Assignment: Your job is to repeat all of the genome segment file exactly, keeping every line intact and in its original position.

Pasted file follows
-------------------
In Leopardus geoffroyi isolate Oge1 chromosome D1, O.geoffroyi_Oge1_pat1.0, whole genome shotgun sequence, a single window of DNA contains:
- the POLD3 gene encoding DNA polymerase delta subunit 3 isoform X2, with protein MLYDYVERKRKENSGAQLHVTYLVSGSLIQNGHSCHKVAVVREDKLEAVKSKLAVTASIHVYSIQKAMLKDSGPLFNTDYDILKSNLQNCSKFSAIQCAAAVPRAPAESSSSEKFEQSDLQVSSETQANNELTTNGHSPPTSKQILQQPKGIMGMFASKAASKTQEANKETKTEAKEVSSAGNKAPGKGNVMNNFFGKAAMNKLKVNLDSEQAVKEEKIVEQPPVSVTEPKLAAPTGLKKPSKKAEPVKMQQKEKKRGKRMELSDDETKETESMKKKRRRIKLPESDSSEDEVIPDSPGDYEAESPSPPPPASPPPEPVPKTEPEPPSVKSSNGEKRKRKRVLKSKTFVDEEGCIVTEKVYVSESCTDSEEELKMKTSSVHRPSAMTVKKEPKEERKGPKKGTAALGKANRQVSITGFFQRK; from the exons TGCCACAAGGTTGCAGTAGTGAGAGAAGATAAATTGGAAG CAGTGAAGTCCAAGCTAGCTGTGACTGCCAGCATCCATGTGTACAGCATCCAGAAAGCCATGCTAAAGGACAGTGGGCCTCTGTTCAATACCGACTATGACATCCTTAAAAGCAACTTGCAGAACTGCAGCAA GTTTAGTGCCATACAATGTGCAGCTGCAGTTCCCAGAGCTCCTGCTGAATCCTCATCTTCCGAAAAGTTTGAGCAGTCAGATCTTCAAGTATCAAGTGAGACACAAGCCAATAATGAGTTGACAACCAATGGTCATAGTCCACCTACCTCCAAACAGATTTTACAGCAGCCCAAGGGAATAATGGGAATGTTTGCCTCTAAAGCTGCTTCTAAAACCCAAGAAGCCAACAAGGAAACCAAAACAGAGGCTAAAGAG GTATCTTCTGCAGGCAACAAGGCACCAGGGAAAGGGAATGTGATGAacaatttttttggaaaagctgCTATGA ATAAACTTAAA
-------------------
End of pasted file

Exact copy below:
In Leopardus geoffroyi isolate Oge1 chromosome D1, O.geoffroyi_Oge1_pat1.0, whole genome shotgun sequence, a single window of DNA contains:
- the POLD3 gene encoding DNA polymerase delta subunit 3 isoform X2, with protein MLYDYVERKRKENSGAQLHVTYLVSGSLIQNGHSCHKVAVVREDKLEAVKSKLAVTASIHVYSIQKAMLKDSGPLFNTDYDILKSNLQNCSKFSAIQCAAAVPRAPAESSSSEKFEQSDLQVSSETQANNELTTNGHSPPTSKQILQQPKGIMGMFASKAASKTQEANKETKTEAKEVSSAGNKAPGKGNVMNNFFGKAAMNKLKVNLDSEQAVKEEKIVEQPPVSVTEPKLAAPTGLKKPSKKAEPVKMQQKEKKRGKRMELSDDETKETESMKKKRRRIKLPESDSSEDEVIPDSPGDYEAESPSPPPPASPPPEPVPKTEPEPPSVKSSNGEKRKRKRVLKSKTFVDEEGCIVTEKVYVSESCTDSEEELKMKTSSVHRPSAMTVKKEPKEERKGPKKGTAALGKANRQVSITGFFQRK; from the exons TGCCACAAGGTTGCAGTAGTGAGAGAAGATAAATTGGAAG CAGTGAAGTCCAAGCTAGCTGTGACTGCCAGCATCCATGTGTACAGCATCCAGAAAGCCATGCTAAAGGACAGTGGGCCTCTGTTCAATACCGACTATGACATCCTTAAAAGCAACTTGCAGAACTGCAGCAA GTTTAGTGCCATACAATGTGCAGCTGCAGTTCCCAGAGCTCCTGCTGAATCCTCATCTTCCGAAAAGTTTGAGCAGTCAGATCTTCAAGTATCAAGTGAGACACAAGCCAATAATGAGTTGACAACCAATGGTCATAGTCCACCTACCTCCAAACAGATTTTACAGCAGCCCAAGGGAATAATGGGAATGTTTGCCTCTAAAGCTGCTTCTAAAACCCAAGAAGCCAACAAGGAAACCAAAACAGAGGCTAAAGAG GTATCTTCTGCAGGCAACAAGGCACCAGGGAAAGGGAATGTGATGAacaatttttttggaaaagctgCTATGA ATAAACTTAAA